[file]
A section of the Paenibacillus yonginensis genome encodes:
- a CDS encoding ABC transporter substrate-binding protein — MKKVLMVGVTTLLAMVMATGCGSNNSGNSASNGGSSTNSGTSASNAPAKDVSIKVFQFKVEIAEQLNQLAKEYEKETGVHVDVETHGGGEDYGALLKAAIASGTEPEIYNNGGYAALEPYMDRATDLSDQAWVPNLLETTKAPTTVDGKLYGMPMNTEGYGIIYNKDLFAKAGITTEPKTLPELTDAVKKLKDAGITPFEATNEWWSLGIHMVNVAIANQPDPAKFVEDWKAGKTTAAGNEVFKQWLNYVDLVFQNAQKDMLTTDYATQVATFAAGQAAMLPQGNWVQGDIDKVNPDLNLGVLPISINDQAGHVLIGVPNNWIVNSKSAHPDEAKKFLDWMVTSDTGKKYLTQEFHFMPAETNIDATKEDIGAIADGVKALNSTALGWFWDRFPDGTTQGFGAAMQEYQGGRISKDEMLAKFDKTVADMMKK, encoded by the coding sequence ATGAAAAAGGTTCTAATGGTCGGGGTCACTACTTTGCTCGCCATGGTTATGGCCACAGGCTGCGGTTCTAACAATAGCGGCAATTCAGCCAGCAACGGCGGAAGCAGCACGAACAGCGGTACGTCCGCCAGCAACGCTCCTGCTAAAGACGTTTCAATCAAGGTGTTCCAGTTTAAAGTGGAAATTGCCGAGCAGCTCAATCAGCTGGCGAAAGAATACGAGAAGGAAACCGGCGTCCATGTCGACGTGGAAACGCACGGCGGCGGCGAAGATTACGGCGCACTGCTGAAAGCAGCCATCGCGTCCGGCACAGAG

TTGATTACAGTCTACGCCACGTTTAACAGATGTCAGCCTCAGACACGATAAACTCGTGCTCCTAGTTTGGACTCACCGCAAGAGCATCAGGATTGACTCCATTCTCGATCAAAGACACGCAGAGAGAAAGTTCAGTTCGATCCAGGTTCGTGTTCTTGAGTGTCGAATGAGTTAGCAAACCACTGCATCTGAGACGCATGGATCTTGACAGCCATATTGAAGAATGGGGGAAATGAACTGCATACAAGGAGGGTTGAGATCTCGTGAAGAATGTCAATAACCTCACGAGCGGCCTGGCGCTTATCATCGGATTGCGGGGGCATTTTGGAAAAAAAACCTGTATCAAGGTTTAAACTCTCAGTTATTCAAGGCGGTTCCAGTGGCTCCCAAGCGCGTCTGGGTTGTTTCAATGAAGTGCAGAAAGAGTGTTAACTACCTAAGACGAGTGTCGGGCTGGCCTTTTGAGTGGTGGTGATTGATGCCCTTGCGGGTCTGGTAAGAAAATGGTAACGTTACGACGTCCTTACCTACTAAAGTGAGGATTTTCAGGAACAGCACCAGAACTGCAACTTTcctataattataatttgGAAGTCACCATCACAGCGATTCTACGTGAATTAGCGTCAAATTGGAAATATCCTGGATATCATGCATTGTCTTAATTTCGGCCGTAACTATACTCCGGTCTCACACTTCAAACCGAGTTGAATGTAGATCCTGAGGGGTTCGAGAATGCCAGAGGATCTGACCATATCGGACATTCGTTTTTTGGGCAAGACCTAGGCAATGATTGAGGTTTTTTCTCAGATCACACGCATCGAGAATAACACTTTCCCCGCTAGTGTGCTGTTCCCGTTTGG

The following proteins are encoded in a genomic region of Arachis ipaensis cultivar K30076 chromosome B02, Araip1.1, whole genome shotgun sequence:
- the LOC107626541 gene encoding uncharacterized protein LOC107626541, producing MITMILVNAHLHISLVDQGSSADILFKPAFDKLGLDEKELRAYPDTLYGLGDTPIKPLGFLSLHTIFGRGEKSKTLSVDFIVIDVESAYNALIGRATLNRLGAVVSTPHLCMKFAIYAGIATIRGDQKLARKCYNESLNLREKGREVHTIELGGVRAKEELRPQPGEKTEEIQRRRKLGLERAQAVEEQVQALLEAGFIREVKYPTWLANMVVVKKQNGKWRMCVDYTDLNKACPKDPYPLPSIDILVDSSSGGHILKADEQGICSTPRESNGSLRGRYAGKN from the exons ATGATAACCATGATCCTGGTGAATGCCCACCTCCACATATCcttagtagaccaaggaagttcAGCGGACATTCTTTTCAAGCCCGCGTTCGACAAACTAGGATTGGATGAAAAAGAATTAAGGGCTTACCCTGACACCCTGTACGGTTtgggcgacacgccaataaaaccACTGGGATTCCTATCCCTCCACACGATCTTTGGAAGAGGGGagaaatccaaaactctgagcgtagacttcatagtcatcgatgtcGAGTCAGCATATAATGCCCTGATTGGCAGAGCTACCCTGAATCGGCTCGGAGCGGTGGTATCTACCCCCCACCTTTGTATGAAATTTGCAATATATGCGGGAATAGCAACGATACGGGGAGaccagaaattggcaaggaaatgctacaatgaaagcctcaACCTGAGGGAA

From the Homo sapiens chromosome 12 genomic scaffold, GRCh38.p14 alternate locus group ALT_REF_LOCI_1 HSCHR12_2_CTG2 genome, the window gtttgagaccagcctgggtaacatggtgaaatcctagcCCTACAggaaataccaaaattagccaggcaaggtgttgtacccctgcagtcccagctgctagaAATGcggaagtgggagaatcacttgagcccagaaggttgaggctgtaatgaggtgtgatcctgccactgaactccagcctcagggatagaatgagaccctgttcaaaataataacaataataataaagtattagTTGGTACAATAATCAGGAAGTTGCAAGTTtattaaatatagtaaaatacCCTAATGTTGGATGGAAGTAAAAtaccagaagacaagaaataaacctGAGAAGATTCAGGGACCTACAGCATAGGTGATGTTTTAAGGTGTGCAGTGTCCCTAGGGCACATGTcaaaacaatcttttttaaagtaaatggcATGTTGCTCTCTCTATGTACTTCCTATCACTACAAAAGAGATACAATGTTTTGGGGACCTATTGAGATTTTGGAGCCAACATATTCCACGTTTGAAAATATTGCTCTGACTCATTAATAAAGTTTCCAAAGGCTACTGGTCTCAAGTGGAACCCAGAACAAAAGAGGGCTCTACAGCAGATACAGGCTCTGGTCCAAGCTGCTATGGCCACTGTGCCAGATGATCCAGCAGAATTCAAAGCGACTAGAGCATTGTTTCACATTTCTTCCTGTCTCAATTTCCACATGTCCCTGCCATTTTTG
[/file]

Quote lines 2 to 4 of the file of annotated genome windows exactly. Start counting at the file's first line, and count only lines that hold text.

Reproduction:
- a CDS encoding ABC transporter substrate-binding protein — MKKVLMVGVTTLLAMVMATGCGSNNSGNSASNGGSSTNSGTSASNAPAKDVSIKVFQFKVEIAEQLNQLAKEYEKETGVHVDVETHGGGEDYGALLKAAIASGTEPEIYNNGGYAALEPYMDRATDLSDQAWVPNLLETTKAPTTVDGKLYGMPMNTEGYGIIYNKDLFAKAGITTEPKTLPELTDAVKKLKDAGITPFEATNEWWSLGIHMVNVAIANQPDPAKFVEDWKAGKTTAAGNEVFKQWLNYVDLVFQNAQKDMLTTDYATQVATFAAGQAAMLPQGNWVQGDIDKVNPDLNLGVLPISINDQAGHVLIGVPNNWIVNSKSAHPDEAKKFLDWMVTSDTGKKYLTQEFHFMPAETNIDATKEDIGAIADGVKALNSTALGWFWDRFPDGTTQGFGAAMQEYQGGRISKDEMLAKFDKTVADMMKK, encoded by the coding sequence ATGAAAAAGGTTCTAATGGTCGGGGTCACTACTTTGCTCGCCATGGTTATGGCCACAGGCTGCGGTTCTAACAATAGCGGCAATTCAGCCAGCAACGGCGGAAGCAGCACGAACAGCGGTACGTCCGCCAGCAACGCTCCTGCTAAAGACGTTTCAATCAAGGTGTTCCAGTTTAAAGTGGAAATTGCCGAGCAGCTCAATCAGCTGGCGAAAGAATACGAGAAGGAAACCGGCGTCCATGTCGACGTGGAAACGCACGGCGGCGGCGAAGATTACGGCGCACTGCTGAAAGCAGCCATCGCGTCCGGCACAGAG

TTGATTACAGTCTACGCCACGTTTAACAGATGTCAGCCTCAGACACGATAAACTCGTGCTCCTAGTTTGGACTCACCGCAAGAGCATCAGGATTGACTCCATTCTCGATCAAAGACACGCAGAGAGAAAGTTCAGTTCGATCCAGGTTCGTGTTCTTGAGTGTCGAATGAGTTAGCAAACCACTGCATCTGAGACGCATGGATCTTGACAGCCATATTGAAGAATGGGGGAAATGAACTGCATACAAGGAGGGTTGAGATCTCGTGAAGAATGTCAATAACCTCACGAGCGGCCTGGCGCTTATCATCGGATTGCGGGGGCATTTTGGAAAAAAAACCTGTATCAAGGTTTAAACTCTCAGTTATTCAAGGCGGTTCCAGTGGCTCCCAAGCGCGTCTGGGTTGTTTCAATGAAGTGCAGAAAGAGTGTTAACTACCTAAGACGAGTGTCGGGCTGGCCTTTTGAGTGGTGGTGATTGATGCCCTTGCGGGTCTGGTAAGAAAATGGTAACGTTACGACGTCCTTACCTACTAAAGTGAGGATTTTCAGGAACAGCACCAGAACTGCAACTTTcctataattataatttgGAAGTCACCATCACAGCGATTCTACGTGAATTAGCGTCAAATTGGAAATATCCTGGATATCATGCATTGTCTTAATTTCGGCCGTAACTATACTCCGGTCTCACACTTCAAACCGAGTTGAATGTAGATCCTGAGGGGTTCGAGAATGCCAGAGGATCTGACCATATCGGACATTCGTTTTTTGGGCAAGACCTAGGCAATGATTGAGGTTTTTTCTCAGATCACACGCATCGAGAATAACACTTTCCCCGCTAGTGTGCTGTTCCCGTTTGG

The following proteins are encoded in a genomic region of Arachis ipaensis cultivar K30076 chromosome B02, Araip1.1, whole genome shotgun sequence: